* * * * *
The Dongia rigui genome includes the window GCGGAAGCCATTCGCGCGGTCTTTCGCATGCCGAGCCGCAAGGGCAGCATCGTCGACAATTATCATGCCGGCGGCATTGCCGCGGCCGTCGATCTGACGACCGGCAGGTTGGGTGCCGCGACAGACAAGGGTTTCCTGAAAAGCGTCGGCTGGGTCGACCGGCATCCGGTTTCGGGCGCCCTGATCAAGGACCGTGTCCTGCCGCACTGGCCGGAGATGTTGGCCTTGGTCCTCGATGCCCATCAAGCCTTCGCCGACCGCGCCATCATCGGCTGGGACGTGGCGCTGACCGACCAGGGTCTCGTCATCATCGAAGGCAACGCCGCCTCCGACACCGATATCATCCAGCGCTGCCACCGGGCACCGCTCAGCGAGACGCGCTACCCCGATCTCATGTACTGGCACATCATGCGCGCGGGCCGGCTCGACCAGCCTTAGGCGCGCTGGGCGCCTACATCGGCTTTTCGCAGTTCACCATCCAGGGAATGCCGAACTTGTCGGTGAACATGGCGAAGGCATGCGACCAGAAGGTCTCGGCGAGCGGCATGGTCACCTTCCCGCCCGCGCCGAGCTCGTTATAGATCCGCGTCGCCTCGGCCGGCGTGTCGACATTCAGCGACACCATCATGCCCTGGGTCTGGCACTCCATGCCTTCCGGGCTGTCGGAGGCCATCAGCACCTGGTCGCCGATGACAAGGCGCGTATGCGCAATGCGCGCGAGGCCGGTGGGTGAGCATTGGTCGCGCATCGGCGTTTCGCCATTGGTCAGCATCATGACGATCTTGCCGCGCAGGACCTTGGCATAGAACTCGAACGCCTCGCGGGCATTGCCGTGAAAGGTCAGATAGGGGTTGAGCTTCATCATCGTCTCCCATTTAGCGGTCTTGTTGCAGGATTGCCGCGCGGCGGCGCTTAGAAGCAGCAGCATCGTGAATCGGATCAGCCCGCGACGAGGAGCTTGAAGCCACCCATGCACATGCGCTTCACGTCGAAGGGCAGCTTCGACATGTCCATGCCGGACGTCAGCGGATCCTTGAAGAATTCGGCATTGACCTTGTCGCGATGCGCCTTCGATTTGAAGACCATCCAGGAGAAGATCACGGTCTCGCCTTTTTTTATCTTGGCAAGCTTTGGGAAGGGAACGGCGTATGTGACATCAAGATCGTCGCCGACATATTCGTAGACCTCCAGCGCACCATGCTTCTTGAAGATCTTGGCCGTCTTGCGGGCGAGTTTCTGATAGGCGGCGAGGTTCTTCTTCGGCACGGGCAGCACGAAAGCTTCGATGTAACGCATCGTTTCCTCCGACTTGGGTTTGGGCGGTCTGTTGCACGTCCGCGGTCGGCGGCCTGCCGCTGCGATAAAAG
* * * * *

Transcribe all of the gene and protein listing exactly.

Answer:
The Dongia rigui genome includes the window GCGGAAGCCATTCGCGCGGTCTTTCGCATGCCGAGCCGCAAGGGCAGCATCGTCGACAATTATCATGCCGGCGGCATTGCCGCGGCCGTCGATCTGACGACCGGCAGGTTGGGTGCCGCGACAGACAAGGGTTTCCTGAAAAGCGTCGGCTGGGTCGACCGGCATCCGGTTTCGGGCGCCCTGATCAAGGACCGTGTCCTGCCGCACTGGCCGGAGATGTTGGCCTTGGTCCTCGATGCCCATCAAGCCTTCGCCGACCGCGCCATCATCGGCTGGGACGTGGCGCTGACCGACCAGGGTCTCGTCATCATCGAAGGCAACGCCGCCTCCGACACCGATATCATCCAGCGCTGCCACCGGGCACCGCTCAGCGAGACGCGCTACCCCGATCTCATGTACTGGCACATCATGCGCGCGGGCCGGCTCGACCAGCCTTAGGCGCGCTGGGCGCCTACATCGGCTTTTCGCAGTTCACCATCCAGGGAATGCCGAACTTGTCGGTGAACATGGCGAAGGCATGCGACCAGAAGGTCTCGGCGAGCGGCATGGTCACCTTCCCGCCCGCGCCGAGCTCGTTATAGATCCGCGTCGCCTCGGCCGGCGTGTCGACATTCAGCGACACCATCATGCCCTGGGTCTGGCACTCCATGCCTTCCGGGCTGTCGGAGGCCATCAGCACCTGGTCGCCGATGACAAGGCGCGTATGCGCAATGCGCGCGAGGCCGGTGGGTGAGCATTGGTCGCGCATCGGCGTTTCGCCATTGGTCAGCATCATGACGATCTTGCCGCGCAGGACCTTGGCATAGAACTCGAACGCCTCGCGGGCATTGCCGTGAAAGGTCAGATAGGGGTTGAGCTTCATCATCGTCTCCCATTTAGCGGTCTTGTTGCAGGATTGCCGCGCGGCGGCGCTTAGAAGCAGCAGCATCGTGAATCGGATCAGCCCGCGACGAGGAGCTTGAAGCCACCCATGCACATGCGCTTCACGTCGAAGGGCAGCTTCGACATGTCCATGCCGGACGTCAGCGGATCCTTGAAGAATTCGGCATTGACCTTGTCGCGATGCGCCTTCGATTTGAAGACCATCCAGGAGAAGATCACGGTCTCGCCTTTTTTTATCTTGGCAAGCTTTGGGAAGGGAACGGCGTATGTGACATCAAGATCGTCGCCGACATATTCGTAGACCTCCAGCGCACCATGCTTCTTGAAGATCTTGGCCGTCTTGCGGGCGAGTTTCTGATAGGCGGCGAGGTTCTTCTTCGGCACGGGCAGCACGAAAGCTTCGATGTAACGCATCGTTTCCTCCGACTTGGGTTTGGGCGGTCTGTTGCACGTCCGCGGTCGGCGGCCTGCCGCTGCGATAAAAG